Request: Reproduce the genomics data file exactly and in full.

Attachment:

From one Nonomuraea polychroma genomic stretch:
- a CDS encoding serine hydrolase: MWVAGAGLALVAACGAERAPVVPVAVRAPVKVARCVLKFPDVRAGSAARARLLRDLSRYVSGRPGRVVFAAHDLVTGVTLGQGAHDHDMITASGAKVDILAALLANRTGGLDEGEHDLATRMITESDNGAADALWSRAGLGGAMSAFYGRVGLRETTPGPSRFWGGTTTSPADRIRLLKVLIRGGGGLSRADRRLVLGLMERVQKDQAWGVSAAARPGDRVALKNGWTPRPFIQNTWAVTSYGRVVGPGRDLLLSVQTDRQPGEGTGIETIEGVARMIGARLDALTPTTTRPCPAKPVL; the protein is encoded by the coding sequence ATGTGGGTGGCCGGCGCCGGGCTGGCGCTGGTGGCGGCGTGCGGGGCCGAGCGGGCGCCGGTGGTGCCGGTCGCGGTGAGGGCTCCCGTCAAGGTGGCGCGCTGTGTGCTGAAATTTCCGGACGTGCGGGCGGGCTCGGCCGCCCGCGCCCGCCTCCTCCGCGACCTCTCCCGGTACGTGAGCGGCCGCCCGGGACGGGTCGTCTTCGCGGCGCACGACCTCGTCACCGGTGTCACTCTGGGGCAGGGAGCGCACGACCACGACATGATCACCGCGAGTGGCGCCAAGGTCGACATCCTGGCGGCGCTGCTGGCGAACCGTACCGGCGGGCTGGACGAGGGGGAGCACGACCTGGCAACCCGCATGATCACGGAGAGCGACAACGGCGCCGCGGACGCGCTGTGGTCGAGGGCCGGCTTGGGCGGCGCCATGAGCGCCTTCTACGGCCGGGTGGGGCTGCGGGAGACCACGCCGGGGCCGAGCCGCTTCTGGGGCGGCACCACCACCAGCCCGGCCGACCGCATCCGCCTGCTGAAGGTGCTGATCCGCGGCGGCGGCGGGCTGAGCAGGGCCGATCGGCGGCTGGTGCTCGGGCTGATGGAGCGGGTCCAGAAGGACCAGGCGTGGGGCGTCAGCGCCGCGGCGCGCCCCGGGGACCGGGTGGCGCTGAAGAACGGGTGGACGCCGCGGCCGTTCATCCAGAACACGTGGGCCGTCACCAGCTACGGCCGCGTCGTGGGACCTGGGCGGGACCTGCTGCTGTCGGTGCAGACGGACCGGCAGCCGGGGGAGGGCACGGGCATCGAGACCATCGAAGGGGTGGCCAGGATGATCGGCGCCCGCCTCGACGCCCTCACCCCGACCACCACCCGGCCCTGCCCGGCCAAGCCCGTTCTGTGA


From one Nonomuraea polychroma genomic stretch:
- a CDS encoding serine hydrolase: MWVAGAGLALVAACGAERAPVVPVAVRAPVKVARCVLKFPDVRAGSAARARLLRDLSRYVSGRPGRVVFAAHDLVTGVTLGQGAHDHDMITASGAKVDILAALLANRTGGLDEGEHDLATRMITESDNGAADALWSRAGLGGAMSAFYGRVGLRETTPGPSRFWGGTTTSPADRIRLLKVLIRGGGGLSRADRRLVLGLMERVQKDQAWGVSAAARPGDRVALKNGWTPRPFIQNTWAVTSYGRVVGPGRDLLLSVQTDRQPGEGTGIETIEGVARMIGARLDALTPTTTRPCPAKPVL; the protein is encoded by the coding sequence ATGTGGGTGGCCGGCGCCGGGCTGGCGCTGGTGGCGGCGTGCGGGGCCGAGCGGGCGCCGGTGGTGCCGGTCGCGGTGAGGGCTCCCGTCAAGGTGGCGCGCTGTGTGCTGAAATTTCCGGACGTGCGGGCGGGCTCGGCCGCCCGCGCCCGCCTCCTCCGCGACCTCTCCCGGTACGTGAGCGGCCGCCCGGGACGGGTCGTCTTCGCGGCGCACGACCTCGTCACCGGTGTCACTCTGGGGCAGGGAGCGCACGACCACGACATGATCACCGCGAGTGGCGCCAAGGTCGACATCCTGGCGGCGCTGCTGGCGAACCGTACCGGCGGGCTGGACGAGGGGGAGCACGACCTGGCAACCCGCATGATCACGGAGAGCGACAACGGCGCCGCGGACGCGCTGTGGTCGAGGGCCGGCTTGGGCGGCGCCATGAGCGCCTTCTACGGCCGGGTGGGGCTGCGGGAGACCACGCCGGGGCCGAGCCGCTTCTGGGGCGGCACCACCACCAGCCCGGCCGACCGCATCCGCCTGCTGAAGGTGCTGATCCGCGGCGGCGGCGGGCTGAGCAGGGCCGATCGGCGGCTGGTGCTCGGGCTGATGGAGCGGGTCCAGAAGGACCAGGCGTGGGGCGTCAGCGCCGCGGCGCGCCCCGGGGACCGGGTGGCGCTGAAGAACGGGTGGACGCCGCGGCCGTTCATCCAGAACACGTGGGCCGTCACCAGCTACGGCCGCGTCGTGGGACCTGGGCGGGACCTGCTGCTGTCGGTGCAGACGGACCGGCAGCCGGGGGAGGGCACGGGCATCGAGACCATCGAAGGGGTGGCCAGGATGATCGGCGCCCGCCTCGACGCCCTCACCCCGACCACCACCCGGCCCTGCCCGGCCAAGCCCGTTCTGTGA